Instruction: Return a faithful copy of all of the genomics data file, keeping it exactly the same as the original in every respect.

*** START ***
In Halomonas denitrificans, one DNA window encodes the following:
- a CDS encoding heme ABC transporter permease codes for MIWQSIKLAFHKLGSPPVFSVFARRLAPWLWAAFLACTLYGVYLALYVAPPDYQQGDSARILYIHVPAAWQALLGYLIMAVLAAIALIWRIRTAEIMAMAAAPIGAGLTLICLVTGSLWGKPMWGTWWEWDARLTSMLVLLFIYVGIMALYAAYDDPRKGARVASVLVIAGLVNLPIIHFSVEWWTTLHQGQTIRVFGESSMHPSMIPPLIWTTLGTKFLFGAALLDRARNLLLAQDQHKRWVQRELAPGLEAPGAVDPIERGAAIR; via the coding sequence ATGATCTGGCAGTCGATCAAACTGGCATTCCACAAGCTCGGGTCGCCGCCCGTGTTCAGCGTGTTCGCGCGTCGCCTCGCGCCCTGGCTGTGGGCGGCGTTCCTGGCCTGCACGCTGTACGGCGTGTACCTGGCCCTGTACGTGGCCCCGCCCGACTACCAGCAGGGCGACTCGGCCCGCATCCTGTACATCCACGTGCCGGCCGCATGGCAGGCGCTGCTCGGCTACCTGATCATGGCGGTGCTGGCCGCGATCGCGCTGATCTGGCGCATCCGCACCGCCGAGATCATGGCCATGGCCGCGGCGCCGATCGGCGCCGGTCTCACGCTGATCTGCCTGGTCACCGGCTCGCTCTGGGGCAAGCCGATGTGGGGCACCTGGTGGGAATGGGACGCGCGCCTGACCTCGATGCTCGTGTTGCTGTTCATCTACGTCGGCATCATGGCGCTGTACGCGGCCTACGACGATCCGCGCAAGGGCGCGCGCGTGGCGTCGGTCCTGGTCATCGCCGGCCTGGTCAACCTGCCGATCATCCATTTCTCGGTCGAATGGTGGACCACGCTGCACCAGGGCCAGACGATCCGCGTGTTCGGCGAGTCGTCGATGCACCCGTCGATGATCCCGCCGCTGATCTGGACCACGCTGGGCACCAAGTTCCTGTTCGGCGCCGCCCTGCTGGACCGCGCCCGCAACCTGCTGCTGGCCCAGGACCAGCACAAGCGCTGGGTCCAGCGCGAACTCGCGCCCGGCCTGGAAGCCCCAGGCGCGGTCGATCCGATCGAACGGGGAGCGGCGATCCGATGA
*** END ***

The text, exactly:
In Halomonas denitrificans, one DNA window encodes the following:
- a CDS encoding heme ABC transporter permease codes for MIWQSIKLAFHKLGSPPVFSVFARRLAPWLWAAFLACTLYGVYLALYVAPPDYQQGDSARILYIHVPAAWQALLGYLIMAVLAAIALIWRIRTAEIMAMAAAPIGAGLTLICLVTGSLWGKPMWGTWWEWDARLTSMLVLLFIYVGIMALYAAYDDPRKGARVASVLVIAGLVNLPIIHFSVEWWTTLHQGQTIRVFGESSMHPSMIPPLIWTTLGTKFLFGAALLDRARNLLLAQDQHKRWVQRELAPGLEAPGAVDPIERGAAIR; via the coding sequence ATGATCTGGCAGTCGATCAAACTGGCATTCCACAAGCTCGGGTCGCCGCCCGTGTTCAGCGTGTTCGCGCGTCGCCTCGCGCCCTGGCTGTGGGCGGCGTTCCTGGCCTGCACGCTGTACGGCGTGTACCTGGCCCTGTACGTGGCCCCGCCCGACTACCAGCAGGGCGACTCGGCCCGCATCCTGTACATCCACGTGCCGGCCGCATGGCAGGCGCTGCTCGGCTACCTGATCATGGCGGTGCTGGCCGCGATCGCGCTGATCTGGCGCATCCGCACCGCCGAGATCATGGCCATGGCCGCGGCGCCGATCGGCGCCGGTCTCACGCTGATCTGCCTGGTCACCGGCTCGCTCTGGGGCAAGCCGATGTGGGGCACCTGGTGGGAATGGGACGCGCGCCTGACCTCGATGCTCGTGTTGCTGTTCATCTACGTCGGCATCATGGCGCTGTACGCGGCCTACGACGATCCGCGCAAGGGCGCGCGCGTGGCGTCGGTCCTGGTCATCGCCGGCCTGGTCAACCTGCCGATCATCCATTTCTCGGTCGAATGGTGGACCACGCTGCACCAGGGCCAGACGATCCGCGTGTTCGGCGAGTCGTCGATGCACCCGTCGATGATCCCGCCGCTGATCTGGACCACGCTGGGCACCAAGTTCCTGTTCGGCGCCGCCCTGCTGGACCGCGCCCGCAACCTGCTGCTGGCCCAGGACCAGCACAAGCGCTGGGTCCAGCGCGAACTCGCGCCCGGCCTGGAAGCCCCAGGCGCGGTCGATCCGATCGAACGGGGAGCGGCGATCCGATGA